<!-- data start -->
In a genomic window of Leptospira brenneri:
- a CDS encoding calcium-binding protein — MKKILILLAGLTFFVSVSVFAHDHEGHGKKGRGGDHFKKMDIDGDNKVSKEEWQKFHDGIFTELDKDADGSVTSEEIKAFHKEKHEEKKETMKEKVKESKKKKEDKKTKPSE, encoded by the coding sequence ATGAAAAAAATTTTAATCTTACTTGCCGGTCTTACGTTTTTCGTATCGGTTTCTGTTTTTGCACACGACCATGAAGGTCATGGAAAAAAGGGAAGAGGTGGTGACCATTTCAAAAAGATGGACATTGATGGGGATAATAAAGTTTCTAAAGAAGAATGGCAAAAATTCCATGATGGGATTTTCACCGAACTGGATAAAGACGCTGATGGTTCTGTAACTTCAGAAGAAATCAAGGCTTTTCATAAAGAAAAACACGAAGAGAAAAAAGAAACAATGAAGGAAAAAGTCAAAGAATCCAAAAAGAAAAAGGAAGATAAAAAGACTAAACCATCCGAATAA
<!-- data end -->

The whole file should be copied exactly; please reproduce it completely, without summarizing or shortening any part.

In a genomic window of Leptospira brenneri:
- a CDS encoding calcium-binding protein — MKKILILLAGLTFFVSVSVFAHDHEGHGKKGRGGDHFKKMDIDGDNKVSKEEWQKFHDGIFTELDKDADGSVTSEEIKAFHKEKHEEKKETMKEKVKESKKKKEDKKTKPSE, encoded by the coding sequence ATGAAAAAAATTTTAATCTTACTTGCCGGTCTTACGTTTTTCGTATCGGTTTCTGTTTTTGCACACGACCATGAAGGTCATGGAAAAAAGGGAAGAGGTGGTGACCATTTCAAAAAGATGGACATTGATGGGGATAATAAAGTTTCTAAAGAAGAATGGCAAAAATTCCATGATGGGATTTTCACCGAACTGGATAAAGACGCTGATGGTTCTGTAACTTCAGAAGAAATCAAGGCTTTTCATAAAGAAAAACACGAAGAGAAAAAAGAAACAATGAAGGAAAAAGTCAAAGAATCCAAAAAGAAAAAGGAAGATAAAAAGACTAAACCATCCGAATAA